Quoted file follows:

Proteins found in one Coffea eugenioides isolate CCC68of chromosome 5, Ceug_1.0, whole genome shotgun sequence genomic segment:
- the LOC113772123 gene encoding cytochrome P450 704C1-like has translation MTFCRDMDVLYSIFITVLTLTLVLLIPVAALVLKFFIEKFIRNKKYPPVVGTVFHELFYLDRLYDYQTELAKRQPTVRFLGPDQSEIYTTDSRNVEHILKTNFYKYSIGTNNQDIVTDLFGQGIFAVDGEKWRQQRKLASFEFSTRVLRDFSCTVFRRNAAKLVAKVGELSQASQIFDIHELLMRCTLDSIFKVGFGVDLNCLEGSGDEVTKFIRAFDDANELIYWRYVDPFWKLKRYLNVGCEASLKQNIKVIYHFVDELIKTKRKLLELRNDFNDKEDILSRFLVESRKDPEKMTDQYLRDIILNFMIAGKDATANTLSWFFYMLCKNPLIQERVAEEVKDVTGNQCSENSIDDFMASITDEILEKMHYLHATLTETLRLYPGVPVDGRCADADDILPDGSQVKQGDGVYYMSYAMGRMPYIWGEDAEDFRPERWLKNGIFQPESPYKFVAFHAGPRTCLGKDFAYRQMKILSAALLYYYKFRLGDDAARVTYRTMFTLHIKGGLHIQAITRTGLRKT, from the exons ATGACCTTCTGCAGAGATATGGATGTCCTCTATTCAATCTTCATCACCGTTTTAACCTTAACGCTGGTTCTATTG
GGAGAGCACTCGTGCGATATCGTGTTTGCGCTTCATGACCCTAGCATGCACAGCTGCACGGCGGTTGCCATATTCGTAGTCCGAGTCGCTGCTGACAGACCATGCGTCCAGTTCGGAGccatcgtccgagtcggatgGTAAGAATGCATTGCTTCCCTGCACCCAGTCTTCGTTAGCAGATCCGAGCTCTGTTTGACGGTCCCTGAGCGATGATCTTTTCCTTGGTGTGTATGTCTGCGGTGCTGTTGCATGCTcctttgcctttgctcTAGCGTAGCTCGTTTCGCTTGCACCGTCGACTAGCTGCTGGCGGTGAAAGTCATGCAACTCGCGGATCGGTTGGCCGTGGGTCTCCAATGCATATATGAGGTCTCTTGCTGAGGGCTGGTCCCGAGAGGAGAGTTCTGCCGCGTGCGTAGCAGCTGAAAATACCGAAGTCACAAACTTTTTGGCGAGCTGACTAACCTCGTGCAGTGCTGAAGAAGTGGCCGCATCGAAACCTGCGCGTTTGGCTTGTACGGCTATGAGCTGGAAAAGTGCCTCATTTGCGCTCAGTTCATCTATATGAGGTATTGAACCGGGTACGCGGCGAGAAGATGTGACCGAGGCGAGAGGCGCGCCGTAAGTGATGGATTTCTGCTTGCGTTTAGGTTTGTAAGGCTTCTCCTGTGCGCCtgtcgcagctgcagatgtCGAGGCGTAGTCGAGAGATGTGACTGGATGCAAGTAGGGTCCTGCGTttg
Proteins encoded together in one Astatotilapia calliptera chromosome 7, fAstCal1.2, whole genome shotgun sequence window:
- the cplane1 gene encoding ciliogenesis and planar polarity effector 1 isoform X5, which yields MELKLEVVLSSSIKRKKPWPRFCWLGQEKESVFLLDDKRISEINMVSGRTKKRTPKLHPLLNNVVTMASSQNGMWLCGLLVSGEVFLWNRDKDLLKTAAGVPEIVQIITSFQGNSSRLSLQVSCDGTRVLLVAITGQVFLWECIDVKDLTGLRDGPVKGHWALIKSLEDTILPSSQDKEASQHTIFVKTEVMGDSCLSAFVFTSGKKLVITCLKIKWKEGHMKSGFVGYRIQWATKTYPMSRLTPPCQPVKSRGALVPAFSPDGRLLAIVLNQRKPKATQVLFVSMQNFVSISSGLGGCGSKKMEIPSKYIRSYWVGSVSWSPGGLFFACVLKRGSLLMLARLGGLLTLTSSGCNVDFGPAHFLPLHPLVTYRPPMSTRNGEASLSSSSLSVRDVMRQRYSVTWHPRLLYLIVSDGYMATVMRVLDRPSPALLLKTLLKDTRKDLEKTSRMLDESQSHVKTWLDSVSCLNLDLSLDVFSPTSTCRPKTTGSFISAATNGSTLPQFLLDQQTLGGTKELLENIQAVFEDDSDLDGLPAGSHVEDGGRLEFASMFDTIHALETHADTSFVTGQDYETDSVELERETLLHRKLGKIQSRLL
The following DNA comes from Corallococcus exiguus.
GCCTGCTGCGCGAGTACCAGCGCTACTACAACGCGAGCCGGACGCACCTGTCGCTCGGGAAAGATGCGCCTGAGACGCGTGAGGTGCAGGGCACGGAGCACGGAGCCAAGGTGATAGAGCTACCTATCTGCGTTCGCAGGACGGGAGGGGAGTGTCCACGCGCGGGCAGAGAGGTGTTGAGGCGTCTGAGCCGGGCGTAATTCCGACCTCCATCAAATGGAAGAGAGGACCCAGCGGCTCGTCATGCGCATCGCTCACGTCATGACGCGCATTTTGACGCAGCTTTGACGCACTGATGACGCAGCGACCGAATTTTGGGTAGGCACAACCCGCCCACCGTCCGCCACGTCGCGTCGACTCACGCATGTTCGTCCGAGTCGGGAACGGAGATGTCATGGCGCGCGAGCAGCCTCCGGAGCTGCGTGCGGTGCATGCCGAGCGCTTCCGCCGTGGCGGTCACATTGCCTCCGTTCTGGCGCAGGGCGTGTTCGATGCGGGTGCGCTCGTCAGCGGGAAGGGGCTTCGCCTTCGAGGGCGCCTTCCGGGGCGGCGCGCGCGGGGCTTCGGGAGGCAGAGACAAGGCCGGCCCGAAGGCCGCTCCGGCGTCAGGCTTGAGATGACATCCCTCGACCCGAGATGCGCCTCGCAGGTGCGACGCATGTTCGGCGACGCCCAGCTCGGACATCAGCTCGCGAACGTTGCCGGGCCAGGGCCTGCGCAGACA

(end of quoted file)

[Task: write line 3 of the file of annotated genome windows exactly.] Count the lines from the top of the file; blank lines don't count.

GGAGAGCACTCGTGCGATATCGTGTTTGCGCTTCATGACCCTAGCATGCACAGCTGCACGGCGGTTGCCATATTCGTAGTCCGAGTCGCTGCTGACAGACCATGCGTCCAGTTCGGAGccatcgtccgagtcggatgGTAAGAATGCATTGCTTCCCTGCACCCAGTCTTCGTTAGCAGATCCGAGCTCTGTTTGACGGTCCCTGAGCGATGATCTTTTCCTTGGTGTGTATGTCTGCGGTGCTGTTGCATGCTcctttgcctttgctcTAGCGTAGCTCGTTTCGCTTGCACCGTCGACTAGCTGCTGGCGGTGAAAGTCATGCAACTCGCGGATCGGTTGGCCGTGGGTCTCCAATGCATATATGAGGTCTCTTGCTGAGGGCTGGTCCCGAGAGGAGAGTTCTGCCGCGTGCGTAGCAGCTGAAAATACCGAAGTCACAAACTTTTTGGCGAGCTGACTAACCTCGTGCAGTGCTGAAGAAGTGGCCGCATCGAAACCTGCGCGTTTGGCTTGTACGGCTATGAGCTGGAAAAGTGCCTCATTTGCGCTCAGTTCATCTATATGAGGTATTGAACCGGGTACGCGGCGAGAAGATGTGACCGAGGCGAGAGGCGCGCCGTAAGTGATGGATTTCTGCTTGCGTTTAGGTTTGTAAGGCTTCTCCTGTGCGCCtgtcgcagctgcagatgtCGAGGCGTAGTCGAGAGATGTGACTGGATGCAAGTAGGGTCCTGCGTttg